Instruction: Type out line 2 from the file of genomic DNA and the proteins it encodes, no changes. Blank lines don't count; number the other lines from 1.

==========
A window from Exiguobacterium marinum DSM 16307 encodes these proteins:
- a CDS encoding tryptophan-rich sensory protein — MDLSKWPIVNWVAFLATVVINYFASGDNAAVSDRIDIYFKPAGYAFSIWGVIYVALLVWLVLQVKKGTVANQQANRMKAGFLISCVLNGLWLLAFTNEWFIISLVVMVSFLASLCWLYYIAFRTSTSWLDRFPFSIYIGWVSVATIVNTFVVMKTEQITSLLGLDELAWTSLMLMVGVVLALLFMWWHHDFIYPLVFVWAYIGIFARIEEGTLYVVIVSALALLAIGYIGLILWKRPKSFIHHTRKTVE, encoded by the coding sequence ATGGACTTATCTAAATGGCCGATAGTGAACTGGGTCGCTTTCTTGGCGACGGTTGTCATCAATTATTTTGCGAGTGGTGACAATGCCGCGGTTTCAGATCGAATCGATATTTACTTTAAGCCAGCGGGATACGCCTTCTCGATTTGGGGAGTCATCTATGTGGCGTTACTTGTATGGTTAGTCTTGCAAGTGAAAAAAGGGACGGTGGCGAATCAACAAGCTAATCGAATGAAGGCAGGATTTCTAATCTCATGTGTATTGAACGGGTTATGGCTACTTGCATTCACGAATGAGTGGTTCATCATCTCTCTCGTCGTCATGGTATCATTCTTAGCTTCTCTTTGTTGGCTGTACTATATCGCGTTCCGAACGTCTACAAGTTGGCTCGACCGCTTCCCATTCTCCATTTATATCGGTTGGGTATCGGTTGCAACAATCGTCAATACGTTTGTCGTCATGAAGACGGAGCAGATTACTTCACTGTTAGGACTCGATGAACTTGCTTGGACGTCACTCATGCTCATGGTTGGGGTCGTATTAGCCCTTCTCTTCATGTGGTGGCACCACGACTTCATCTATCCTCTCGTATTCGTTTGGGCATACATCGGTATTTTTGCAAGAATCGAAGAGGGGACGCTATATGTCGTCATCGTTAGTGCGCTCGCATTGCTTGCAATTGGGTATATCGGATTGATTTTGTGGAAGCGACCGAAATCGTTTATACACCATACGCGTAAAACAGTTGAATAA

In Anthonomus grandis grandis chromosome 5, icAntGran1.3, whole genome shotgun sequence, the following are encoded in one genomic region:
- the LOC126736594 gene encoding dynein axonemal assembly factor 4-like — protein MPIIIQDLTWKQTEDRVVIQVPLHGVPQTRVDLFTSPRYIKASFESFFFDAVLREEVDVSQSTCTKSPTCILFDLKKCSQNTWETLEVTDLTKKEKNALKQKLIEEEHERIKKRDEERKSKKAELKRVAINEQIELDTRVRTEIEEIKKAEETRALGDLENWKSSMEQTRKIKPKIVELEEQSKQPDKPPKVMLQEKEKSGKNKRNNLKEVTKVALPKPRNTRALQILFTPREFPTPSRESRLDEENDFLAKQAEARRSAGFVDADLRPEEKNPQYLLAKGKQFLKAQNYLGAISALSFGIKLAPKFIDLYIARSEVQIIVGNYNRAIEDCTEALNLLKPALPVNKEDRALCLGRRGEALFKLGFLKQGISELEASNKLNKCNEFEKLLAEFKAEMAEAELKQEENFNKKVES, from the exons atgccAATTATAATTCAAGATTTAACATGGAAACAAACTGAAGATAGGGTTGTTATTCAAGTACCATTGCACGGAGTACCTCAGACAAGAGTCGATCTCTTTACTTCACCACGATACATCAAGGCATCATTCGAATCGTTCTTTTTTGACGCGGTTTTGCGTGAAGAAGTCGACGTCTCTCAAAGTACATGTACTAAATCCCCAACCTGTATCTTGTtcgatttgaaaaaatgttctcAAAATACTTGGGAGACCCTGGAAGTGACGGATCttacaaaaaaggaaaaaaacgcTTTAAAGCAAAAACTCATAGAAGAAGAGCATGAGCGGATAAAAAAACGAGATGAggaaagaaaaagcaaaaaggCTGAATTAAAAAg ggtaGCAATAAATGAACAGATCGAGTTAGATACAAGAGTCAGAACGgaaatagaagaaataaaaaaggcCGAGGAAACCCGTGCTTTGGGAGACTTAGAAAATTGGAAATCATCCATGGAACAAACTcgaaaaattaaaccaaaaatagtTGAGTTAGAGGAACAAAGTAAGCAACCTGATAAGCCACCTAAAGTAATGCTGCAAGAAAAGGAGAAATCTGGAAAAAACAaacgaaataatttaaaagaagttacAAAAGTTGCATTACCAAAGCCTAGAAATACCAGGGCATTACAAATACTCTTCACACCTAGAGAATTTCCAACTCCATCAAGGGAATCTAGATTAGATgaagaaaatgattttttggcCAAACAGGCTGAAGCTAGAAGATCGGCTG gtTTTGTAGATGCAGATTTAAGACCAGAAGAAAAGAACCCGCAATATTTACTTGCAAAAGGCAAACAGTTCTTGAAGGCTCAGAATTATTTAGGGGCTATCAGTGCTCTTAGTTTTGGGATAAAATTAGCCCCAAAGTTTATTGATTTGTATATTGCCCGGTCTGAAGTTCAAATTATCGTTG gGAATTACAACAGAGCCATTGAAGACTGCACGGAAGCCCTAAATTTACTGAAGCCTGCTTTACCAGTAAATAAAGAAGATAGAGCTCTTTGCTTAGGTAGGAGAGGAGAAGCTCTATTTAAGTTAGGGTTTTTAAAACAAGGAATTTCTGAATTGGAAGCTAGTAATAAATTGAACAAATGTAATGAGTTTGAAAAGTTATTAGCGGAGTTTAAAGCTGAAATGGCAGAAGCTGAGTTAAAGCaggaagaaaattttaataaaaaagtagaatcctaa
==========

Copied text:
- a CDS encoding tryptophan-rich sensory protein — MDLSKWPIVNWVAFLATVVINYFASGDNAAVSDRIDIYFKPAGYAFSIWGVIYVALLVWLVLQVKKGTVANQQANRMKAGFLISCVLNGLWLLAFTNEWFIISLVVMVSFLASLCWLYYIAFRTSTSWLDRFPFSIYIGWVSVATIVNTFVVMKTEQITSLLGLDELAWTSLMLMVGVVLALLFMWWHHDFIYPLVFVWAYIGIFARIEEGTLYVVIVSALALLAIGYIGLILWKRPKSFIHHTRKTVE, encoded by the coding sequence ATGGACTTATCTAAATGGCCGATAGTGAACTGGGTCGCTTTCTTGGCGACGGTTGTCATCAATTATTTTGCGAGTGGTGACAATGCCGCGGTTTCAGATCGAATCGATATTTACTTTAAGCCAGCGGGATACGCCTTCTCGATTTGGGGAGTCATCTATGTGGCGTTACTTGTATGGTTAGTCTTGCAAGTGAAAAAAGGGACGGTGGCGAATCAACAAGCTAATCGAATGAAGGCAGGATTTCTAATCTCATGTGTATTGAACGGGTTATGGCTACTTGCATTCACGAATGAGTGGTTCATCATCTCTCTCGTCGTCATGGTATCATTCTTAGCTTCTCTTTGTTGGCTGTACTATATCGCGTTCCGAACGTCTACAAGTTGGCTCGACCGCTTCCCATTCTCCATTTATATCGGTTGGGTATCGGTTGCAACAATCGTCAATACGTTTGTCGTCATGAAGACGGAGCAGATTACTTCACTGTTAGGACTCGATGAACTTGCTTGGACGTCACTCATGCTCATGGTTGGGGTCGTATTAGCCCTTCTCTTCATGTGGTGGCACCACGACTTCATCTATCCTCTCGTATTCGTTTGGGCATACATCGGTATTTTTGCAAGAATCGAAGAGGGGACGCTATATGTCGTCATCGTTAGTGCGCTCGCATTGCTTGCAATTGGGTATATCGGATTGATTTTGTGGAAGCGACCGAAATCGTTTATACACCATACGCGTAAAACAGTTGAATAA